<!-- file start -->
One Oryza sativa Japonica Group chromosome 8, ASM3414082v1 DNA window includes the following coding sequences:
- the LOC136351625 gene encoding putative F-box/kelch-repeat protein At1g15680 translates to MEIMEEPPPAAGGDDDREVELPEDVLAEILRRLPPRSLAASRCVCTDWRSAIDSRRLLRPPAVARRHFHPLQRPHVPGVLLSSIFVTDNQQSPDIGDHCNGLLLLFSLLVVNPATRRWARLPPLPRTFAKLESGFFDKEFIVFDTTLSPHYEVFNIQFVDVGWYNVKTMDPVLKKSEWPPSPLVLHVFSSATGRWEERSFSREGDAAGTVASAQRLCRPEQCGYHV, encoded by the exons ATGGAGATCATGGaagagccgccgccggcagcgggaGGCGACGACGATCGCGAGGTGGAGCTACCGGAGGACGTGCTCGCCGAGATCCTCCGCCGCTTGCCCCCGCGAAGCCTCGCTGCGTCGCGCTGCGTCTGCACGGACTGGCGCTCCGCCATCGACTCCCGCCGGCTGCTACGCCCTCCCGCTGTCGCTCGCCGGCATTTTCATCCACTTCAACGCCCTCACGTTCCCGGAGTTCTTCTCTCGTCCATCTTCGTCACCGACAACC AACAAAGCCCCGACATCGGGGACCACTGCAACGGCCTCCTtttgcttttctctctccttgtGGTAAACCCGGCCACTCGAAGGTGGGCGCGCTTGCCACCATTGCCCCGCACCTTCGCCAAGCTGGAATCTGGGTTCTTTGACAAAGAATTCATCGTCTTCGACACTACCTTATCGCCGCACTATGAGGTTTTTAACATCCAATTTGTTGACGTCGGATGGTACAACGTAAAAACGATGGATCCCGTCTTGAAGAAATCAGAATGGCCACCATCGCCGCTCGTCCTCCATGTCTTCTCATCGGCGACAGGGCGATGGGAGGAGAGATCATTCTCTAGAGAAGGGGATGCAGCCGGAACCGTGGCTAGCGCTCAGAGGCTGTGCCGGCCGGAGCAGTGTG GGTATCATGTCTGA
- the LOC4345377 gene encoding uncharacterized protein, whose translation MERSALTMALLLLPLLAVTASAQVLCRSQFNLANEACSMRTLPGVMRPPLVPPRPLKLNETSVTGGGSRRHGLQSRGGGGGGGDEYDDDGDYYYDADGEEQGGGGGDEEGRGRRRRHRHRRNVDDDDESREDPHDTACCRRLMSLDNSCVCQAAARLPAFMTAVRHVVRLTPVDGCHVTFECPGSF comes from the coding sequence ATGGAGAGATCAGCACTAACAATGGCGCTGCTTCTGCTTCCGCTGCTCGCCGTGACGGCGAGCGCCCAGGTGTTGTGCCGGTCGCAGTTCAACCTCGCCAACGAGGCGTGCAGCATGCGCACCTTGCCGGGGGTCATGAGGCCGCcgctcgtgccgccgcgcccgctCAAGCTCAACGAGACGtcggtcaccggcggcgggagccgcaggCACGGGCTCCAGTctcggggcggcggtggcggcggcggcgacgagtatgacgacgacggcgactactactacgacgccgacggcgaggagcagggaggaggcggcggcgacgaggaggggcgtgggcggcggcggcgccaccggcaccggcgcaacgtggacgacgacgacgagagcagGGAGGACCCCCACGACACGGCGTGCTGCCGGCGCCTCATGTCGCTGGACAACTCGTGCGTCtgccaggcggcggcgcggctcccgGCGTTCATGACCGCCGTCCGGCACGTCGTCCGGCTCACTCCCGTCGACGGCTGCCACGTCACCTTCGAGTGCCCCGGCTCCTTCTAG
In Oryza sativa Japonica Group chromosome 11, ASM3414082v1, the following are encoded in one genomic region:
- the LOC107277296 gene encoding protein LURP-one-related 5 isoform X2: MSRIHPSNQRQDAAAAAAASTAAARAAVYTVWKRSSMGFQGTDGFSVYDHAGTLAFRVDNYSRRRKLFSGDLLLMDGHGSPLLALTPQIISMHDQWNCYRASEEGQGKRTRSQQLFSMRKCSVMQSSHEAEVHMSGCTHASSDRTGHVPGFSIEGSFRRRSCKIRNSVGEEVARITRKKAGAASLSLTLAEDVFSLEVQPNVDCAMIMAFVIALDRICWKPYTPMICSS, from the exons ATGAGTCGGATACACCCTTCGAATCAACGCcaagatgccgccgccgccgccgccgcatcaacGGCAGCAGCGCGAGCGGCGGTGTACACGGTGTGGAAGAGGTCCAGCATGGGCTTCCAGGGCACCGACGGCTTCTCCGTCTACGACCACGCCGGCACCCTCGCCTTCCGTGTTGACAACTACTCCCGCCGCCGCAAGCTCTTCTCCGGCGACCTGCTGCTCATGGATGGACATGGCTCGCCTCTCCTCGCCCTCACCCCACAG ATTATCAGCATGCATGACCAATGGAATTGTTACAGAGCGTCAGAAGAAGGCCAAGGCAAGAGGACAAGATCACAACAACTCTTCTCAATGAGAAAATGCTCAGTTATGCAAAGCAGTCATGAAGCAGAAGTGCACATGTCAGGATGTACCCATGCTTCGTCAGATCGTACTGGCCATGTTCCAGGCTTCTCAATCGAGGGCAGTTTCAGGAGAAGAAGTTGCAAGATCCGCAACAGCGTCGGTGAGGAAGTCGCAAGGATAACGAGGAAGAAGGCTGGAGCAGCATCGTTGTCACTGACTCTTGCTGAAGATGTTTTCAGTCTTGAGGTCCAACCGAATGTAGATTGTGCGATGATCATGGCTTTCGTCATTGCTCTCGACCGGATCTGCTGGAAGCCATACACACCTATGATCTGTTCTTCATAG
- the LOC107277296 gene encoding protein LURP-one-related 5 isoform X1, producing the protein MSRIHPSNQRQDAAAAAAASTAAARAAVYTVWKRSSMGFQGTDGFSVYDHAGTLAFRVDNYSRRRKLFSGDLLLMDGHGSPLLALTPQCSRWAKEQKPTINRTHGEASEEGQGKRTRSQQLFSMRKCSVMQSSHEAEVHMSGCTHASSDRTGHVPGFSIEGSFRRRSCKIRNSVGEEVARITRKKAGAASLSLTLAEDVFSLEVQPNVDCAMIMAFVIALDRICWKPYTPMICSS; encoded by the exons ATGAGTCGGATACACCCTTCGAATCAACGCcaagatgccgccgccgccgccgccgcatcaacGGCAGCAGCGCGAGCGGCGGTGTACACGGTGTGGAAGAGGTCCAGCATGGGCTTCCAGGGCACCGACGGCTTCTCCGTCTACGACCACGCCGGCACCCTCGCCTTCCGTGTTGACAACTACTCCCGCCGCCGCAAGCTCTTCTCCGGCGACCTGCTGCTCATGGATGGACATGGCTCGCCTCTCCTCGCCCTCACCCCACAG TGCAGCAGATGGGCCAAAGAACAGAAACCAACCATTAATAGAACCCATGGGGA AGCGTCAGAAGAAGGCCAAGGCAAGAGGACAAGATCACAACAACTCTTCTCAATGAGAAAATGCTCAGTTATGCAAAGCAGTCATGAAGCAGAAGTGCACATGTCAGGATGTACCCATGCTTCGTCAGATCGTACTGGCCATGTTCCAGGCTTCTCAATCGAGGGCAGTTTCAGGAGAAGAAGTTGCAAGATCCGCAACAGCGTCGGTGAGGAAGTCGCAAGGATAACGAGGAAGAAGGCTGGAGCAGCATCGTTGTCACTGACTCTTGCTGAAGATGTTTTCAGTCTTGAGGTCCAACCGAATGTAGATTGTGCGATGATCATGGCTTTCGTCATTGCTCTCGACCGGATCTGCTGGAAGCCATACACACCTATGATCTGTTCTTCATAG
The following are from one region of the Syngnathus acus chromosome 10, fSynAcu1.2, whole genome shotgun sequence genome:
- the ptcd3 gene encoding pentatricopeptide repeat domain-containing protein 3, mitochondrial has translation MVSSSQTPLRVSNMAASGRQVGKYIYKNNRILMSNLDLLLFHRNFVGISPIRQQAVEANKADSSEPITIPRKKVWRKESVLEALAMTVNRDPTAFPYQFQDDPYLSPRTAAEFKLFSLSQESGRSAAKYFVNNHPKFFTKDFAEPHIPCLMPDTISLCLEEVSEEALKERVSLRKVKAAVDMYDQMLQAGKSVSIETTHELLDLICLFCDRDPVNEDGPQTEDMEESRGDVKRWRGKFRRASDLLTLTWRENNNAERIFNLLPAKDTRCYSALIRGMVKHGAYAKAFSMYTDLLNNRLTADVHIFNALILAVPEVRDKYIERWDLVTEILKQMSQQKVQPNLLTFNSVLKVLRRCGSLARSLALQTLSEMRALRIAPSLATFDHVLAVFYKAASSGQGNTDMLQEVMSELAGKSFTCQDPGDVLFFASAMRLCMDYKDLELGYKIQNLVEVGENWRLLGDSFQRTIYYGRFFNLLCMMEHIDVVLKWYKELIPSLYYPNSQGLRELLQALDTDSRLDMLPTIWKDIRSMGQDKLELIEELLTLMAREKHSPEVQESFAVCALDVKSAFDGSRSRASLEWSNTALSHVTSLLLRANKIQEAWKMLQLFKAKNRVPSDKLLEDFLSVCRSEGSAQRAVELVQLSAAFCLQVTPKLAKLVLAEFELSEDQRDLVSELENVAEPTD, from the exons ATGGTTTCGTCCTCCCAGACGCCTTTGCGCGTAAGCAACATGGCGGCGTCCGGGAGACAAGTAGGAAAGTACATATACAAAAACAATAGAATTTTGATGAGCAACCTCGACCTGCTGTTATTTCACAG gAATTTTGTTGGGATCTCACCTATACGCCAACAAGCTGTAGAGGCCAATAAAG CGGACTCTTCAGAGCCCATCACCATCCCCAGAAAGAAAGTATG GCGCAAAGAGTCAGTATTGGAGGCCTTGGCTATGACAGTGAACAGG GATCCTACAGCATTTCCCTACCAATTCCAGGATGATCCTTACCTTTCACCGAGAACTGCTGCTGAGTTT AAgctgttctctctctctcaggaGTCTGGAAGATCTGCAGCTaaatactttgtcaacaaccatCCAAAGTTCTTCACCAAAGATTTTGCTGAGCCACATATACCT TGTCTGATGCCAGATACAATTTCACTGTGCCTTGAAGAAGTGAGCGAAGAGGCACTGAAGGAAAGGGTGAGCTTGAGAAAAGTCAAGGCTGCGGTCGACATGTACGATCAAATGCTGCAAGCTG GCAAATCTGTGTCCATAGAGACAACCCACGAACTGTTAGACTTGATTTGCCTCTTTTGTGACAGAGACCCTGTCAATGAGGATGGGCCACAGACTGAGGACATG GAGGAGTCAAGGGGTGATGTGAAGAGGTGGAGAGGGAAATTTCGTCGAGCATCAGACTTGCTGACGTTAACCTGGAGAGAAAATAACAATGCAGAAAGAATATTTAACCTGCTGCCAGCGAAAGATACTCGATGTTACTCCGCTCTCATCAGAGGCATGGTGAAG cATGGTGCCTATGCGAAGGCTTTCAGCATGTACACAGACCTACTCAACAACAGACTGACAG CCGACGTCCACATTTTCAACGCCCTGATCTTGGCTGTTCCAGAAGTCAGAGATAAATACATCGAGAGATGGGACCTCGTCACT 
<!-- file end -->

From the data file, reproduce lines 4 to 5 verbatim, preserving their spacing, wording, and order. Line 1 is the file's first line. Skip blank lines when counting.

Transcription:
In Oryza sativa Japonica Group chromosome 11, ASM3414082v1, the following are encoded in one genomic region:
- the LOC107277296 gene encoding protein LURP-one-related 5 isoform X2: MSRIHPSNQRQDAAAAAAASTAAARAAVYTVWKRSSMGFQGTDGFSVYDHAGTLAFRVDNYSRRRKLFSGDLLLMDGHGSPLLALTPQIISMHDQWNCYRASEEGQGKRTRSQQLFSMRKCSVMQSSHEAEVHMSGCTHASSDRTGHVPGFSIEGSFRRRSCKIRNSVGEEVARITRKKAGAASLSLTLAEDVFSLEVQPNVDCAMIMAFVIALDRICWKPYTPMICSS, from the exons ATGAGTCGGATACACCCTTCGAATCAACGCcaagatgccgccgccgccgccgccgcatcaacGGCAGCAGCGCGAGCGGCGGTGTACACGGTGTGGAAGAGGTCCAGCATGGGCTTCCAGGGCACCGACGGCTTCTCCGTCTACGACCACGCCGGCACCCTCGCCTTCCGTGTTGACAACTACTCCCGCCGCCGCAAGCTCTTCTCCGGCGACCTGCTGCTCATGGATGGACATGGCTCGCCTCTCCTCGCCCTCACCCCACAG ATTATCAGCATGCATGACCAATGGAATTGTTACAGAGCGTCAGAAGAAGGCCAAGGCAAGAGGACAAGATCACAACAACTCTTCTCAATGAGAAAATGCTCAGTTATGCAAAGCAGTCATGAAGCAGAAGTGCACATGTCAGGATGTACCCATGCTTCGTCAGATCGTACTGGCCATGTTCCAGGCTTCTCAATCGAGGGCAGTTTCAGGAGAAGAAGTTGCAAGATCCGCAACAGCGTCGGTGAGGAAGTCGCAAGGATAACGAGGAAGAAGGCTGGAGCAGCATCGTTGTCACTGACTCTTGCTGAAGATGTTTTCAGTCTTGAGGTCCAACCGAATGTAGATTGTGCGATGATCATGGCTTTCGTCATTGCTCTCGACCGGATCTGCTGGAAGCCATACACACCTATGATCTGTTCTTCATAG